I am confident that the affirmation of U.S. recognition of the Armenian Genocide not only would not hamper, but on the contrary will contribute to the prospects of a thorough dialogue between Turkey and Armenia. On this issue we do differ with the recent announcement made by Secretary of State Hillary Rodham Clinton, that “it is [not] for any other country to determine how two countries resolve matters between them, to the extent that actions that the United States might take could disrupt this process.”

In fact, Armenian Foreign Minister Edward Nalbandian immediately issued a statement saying, “We highly appreciate the decision by the Committee on Foreign Affairs of the United States House of Representatives to adopt Resolution 252 on the recognition of the Armenian genocide. This is another proof of the devotion of the American people to universal human values and is an important step toward the prevention of the crimes against humanity.” A clear and principled stance by the U.S. can only assist in developing awareness that the recognition of the Genocide is not at all a demonstration of anti‐Turkish sentiments, but a necessity emanating from the need to condemn this crime against humanity. Furthermore, any durable improvement of Armenia‐Turkey relations must rest upon a foundation of shared respect for truth and justice.

Finally, President Serzh Sargsyan and his administration have time and again declared, that any kind of relations with Turkey cannot put into question the veracity of the Armenian Genocide and the fact that the Armenian people have been dispossessed of their homeland, and the necessity to have these facts recognized and condemned by all of humanity. Also, contrary to Secretary Clinton’s assertion, the President of Armenia holds the position that “the relevant sub‐commission to be established under the [Armenia‐Turkey] intergovernmental commission is not a commission of historians.”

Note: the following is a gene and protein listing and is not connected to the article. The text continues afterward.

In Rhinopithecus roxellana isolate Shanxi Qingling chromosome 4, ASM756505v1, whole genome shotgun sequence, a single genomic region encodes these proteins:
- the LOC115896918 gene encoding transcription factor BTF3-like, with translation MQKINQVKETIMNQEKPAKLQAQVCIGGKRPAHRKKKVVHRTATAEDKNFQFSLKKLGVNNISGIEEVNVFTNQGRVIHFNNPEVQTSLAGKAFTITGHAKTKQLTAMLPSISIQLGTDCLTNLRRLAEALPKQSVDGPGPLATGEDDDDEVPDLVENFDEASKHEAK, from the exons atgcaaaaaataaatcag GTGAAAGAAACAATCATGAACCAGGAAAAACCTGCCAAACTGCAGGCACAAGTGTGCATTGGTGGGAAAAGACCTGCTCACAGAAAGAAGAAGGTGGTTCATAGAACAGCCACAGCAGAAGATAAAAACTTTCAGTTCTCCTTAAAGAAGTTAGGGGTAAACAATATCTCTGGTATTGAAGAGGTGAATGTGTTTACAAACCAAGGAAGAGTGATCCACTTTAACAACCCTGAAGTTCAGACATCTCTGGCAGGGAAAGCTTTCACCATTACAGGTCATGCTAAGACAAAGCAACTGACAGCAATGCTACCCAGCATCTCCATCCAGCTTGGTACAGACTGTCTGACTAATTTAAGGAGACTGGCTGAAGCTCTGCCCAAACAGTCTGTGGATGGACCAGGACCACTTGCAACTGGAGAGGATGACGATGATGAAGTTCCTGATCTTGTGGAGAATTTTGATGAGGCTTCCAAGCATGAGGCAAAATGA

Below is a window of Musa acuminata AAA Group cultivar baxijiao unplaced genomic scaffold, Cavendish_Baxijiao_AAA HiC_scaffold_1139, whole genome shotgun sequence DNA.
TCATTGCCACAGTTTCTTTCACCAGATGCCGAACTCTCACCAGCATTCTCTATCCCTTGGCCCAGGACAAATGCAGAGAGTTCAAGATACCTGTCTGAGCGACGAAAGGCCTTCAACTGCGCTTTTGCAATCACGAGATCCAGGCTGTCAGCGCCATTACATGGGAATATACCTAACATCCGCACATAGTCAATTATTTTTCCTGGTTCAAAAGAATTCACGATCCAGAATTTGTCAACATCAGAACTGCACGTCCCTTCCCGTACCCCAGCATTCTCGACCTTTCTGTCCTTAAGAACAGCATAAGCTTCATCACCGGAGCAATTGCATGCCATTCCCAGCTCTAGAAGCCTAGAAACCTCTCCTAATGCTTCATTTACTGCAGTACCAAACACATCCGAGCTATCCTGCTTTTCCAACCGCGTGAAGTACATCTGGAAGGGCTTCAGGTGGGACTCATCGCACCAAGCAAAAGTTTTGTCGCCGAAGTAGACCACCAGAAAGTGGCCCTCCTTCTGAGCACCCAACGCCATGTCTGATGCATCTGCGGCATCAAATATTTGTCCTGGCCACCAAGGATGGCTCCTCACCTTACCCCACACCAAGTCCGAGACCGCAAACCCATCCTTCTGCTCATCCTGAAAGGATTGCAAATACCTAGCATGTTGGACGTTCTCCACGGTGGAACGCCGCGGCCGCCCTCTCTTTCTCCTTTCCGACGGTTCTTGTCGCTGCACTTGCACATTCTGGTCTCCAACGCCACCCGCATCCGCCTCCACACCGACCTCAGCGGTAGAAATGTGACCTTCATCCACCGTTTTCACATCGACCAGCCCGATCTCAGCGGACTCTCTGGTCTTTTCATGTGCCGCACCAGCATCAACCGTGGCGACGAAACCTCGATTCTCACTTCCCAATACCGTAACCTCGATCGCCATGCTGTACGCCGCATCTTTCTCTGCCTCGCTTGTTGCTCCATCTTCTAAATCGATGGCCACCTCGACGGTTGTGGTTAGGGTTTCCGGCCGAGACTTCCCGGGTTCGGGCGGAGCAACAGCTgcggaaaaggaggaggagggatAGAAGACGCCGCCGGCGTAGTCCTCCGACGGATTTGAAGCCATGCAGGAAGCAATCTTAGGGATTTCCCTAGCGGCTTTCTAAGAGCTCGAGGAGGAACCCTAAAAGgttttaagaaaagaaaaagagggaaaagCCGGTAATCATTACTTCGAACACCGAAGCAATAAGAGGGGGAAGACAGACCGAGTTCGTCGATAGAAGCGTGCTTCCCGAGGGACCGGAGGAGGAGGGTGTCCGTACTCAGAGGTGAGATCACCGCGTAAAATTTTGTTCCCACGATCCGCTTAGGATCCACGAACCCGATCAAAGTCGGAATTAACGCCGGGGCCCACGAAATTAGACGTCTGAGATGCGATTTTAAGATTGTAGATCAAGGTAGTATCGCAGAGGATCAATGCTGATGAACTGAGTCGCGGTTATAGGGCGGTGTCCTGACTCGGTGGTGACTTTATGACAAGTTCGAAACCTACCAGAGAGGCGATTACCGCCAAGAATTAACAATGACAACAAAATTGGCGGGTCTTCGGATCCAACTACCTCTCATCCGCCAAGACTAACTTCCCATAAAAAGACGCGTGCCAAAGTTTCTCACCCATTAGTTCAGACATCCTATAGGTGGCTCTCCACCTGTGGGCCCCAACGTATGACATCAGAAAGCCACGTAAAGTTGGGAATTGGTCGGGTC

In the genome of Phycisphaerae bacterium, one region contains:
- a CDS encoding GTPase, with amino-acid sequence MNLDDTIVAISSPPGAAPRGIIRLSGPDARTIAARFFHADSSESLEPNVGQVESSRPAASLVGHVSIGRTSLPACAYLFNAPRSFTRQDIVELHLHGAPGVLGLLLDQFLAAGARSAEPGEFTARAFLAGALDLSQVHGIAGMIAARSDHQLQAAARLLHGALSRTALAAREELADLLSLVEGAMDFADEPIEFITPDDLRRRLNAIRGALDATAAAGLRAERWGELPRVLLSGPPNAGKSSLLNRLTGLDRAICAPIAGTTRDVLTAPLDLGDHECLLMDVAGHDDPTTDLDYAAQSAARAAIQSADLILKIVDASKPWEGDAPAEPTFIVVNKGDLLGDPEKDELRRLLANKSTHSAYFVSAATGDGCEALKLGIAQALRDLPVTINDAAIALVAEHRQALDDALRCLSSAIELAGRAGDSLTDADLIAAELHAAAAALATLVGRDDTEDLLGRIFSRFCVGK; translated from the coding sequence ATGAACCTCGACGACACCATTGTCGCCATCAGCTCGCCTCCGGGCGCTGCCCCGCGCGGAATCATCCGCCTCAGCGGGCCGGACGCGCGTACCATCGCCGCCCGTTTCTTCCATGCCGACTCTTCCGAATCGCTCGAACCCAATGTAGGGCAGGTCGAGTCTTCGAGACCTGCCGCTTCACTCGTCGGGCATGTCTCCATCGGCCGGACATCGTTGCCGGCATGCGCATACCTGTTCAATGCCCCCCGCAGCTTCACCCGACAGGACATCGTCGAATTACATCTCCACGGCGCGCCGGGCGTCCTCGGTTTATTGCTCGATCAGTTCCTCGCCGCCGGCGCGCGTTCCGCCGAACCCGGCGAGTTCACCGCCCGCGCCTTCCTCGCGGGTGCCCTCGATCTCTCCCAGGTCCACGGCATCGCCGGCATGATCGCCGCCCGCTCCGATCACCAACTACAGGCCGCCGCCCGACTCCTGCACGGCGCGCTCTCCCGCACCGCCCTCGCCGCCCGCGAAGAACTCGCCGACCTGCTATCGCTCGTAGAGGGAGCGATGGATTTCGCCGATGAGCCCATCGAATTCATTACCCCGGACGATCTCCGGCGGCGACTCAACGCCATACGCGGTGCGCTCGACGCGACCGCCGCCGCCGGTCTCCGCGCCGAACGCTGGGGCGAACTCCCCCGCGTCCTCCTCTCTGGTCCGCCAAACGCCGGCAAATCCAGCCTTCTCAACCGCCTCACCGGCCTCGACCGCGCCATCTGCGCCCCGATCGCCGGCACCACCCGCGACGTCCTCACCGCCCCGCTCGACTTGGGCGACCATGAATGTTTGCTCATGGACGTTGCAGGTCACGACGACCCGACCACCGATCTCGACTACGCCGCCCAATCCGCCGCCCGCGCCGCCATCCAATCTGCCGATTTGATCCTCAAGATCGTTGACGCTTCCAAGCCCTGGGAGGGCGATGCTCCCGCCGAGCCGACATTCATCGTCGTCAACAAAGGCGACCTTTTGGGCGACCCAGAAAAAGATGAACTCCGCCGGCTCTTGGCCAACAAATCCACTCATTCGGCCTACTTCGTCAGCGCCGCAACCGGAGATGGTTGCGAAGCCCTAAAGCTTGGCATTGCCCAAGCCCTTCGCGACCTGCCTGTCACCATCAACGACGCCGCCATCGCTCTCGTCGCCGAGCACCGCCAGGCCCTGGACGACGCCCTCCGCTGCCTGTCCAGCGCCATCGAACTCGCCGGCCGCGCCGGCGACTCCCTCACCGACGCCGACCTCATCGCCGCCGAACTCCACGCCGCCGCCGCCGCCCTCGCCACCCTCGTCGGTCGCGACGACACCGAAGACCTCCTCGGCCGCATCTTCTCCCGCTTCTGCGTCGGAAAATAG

We are convinced that the adoption of H.Res. 252 by the U.S. House of Representatives will be the best testament, on the one hand, to the fact that the recognition and condemnation of a crime against humanity has a universal value and should not be solely a matter of bilateral relations, and, on the other hand, would reiterate that for the United States normalization of Armenia‐Turkey relations should take place without preconditions, including the precondition set by Turkey regarding recognition of the Armenian Genocide.

Please share the contents of this letter with your colleagues in the House Foreign Affairs Committee and with other Representatives who you think would be interested in this matter.

Once again, thank you for your friendship with the people of the Republic of Armenia and for all your support and assistance over the years.

Sincerely,

Armen Rustamyan
Chairman
Standing Committee on Foreign Relations
National Assembly of Armenia

Sincerely,
Armen Rustamyan
Chairman
Standing Committee on Foreign Relations
National Assembly of Armenia

Authors

Discussion Policy

Comments are welcomed and encouraged. Though you are fully responsible for the content you post, comments that include profanity, personal attacks or other inappropriate material will not be permitted. Asbarez reserves the right to block users who violate any of our posting standards and policies.

*

Top